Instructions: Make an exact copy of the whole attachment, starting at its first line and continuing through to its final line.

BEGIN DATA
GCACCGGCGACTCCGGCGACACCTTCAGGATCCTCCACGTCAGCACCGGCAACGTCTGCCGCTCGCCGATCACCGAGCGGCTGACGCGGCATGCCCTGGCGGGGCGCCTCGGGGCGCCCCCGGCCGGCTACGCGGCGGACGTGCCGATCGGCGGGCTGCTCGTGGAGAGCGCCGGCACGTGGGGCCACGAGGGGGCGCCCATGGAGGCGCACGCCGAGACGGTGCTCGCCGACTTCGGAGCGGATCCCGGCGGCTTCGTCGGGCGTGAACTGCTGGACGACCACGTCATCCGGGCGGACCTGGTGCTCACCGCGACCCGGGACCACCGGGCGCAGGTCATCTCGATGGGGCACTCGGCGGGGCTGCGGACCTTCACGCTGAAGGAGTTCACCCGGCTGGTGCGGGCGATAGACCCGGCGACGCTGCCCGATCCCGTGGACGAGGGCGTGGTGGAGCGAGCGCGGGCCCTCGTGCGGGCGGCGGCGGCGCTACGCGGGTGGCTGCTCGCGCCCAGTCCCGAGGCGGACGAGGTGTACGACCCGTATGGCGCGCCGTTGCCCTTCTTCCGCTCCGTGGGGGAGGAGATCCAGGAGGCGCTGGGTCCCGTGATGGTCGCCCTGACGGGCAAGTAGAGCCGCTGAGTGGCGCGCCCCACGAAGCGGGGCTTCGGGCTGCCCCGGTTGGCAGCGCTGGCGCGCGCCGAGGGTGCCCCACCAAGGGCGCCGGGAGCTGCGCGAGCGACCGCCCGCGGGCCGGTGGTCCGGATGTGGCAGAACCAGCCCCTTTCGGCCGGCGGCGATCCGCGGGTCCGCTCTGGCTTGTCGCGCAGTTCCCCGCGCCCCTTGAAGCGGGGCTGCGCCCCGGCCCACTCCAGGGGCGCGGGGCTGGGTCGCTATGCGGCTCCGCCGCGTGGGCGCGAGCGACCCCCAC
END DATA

GCACCGGCGACTCCGGCGACACCTTCAGGATCCTCCACGTCAGCACCGGCAACGTCTGCCGCTCGCCGATCACCGAGCGGCTGACGCGGCATGCCCTGGCGGGGCGCCTCGGGGCGCCCCCGGCCGGCTACGCGGCGGACGTGCCGATCGGCGGGCTGCTCGTGGAGAGCGCCGGCACGTGGGGCCACGAGGGGGCGCCCATGGAGGCGCACGCCGAGACGGTGCTCGCCGACTTCGGAGCGGATCCCGGCGGCTTCGTCGGGCGTGAACTGCTGGACGACCACGTCATCCGGGCGGACCTGGTGCTCACCGCGACCCGGGACCACCGGGCGCAGGTCATCTCGATGGGGCACTCGGCGGGGCTGCGGACCTTCACGCTGAAGGAGTTCACCCGGCTGGTGCGGGCGATAGACCCGGCGACGCTGCCCGATCCCGTGGACGAGGGCGTGGTGGAGCGAGCGCGGGCCCTCGTGCGGGCGGCGGCGGCGCTACGCGGGTGGCTGCTCGCGCCCAGTCCCGAGGCGGACGAGGTGTACGACCCGTATGGCGCGCCGTTGCCCTTCTTCCGCTCCGTGGGGGAGGAGATCCAGGAGGCGCTGGGTCCCGTGATGGTCGCCCTGACGGGCAAGTAGAGCCGCTGAGTGGCGCGCCCCACGAAGCGGGGCTTCGGGCTGCCCCGGTTGGCAGCGCTGGCGCGCGCCGAGGGTGCCCCACCAAGGGCGCCGGGAGCTGCGCGAGCGACCGCCCGCGGGCCGGTGGTCCGGATGTGGCAGAACCAGCCCCTTTCGGCCGGCGGCGATCCGCGGGTCCGCTCTGGCTTGTCGCGCAGTTCCCCGCGCCCCTTGAAGCGGGGCTGCGCCCCGGCCCACTCCAGGGGCGCGGGGCTGGGTCGCTATGCGGCTCCGCCGCGTGGGCGCGAGCGACCCCCAC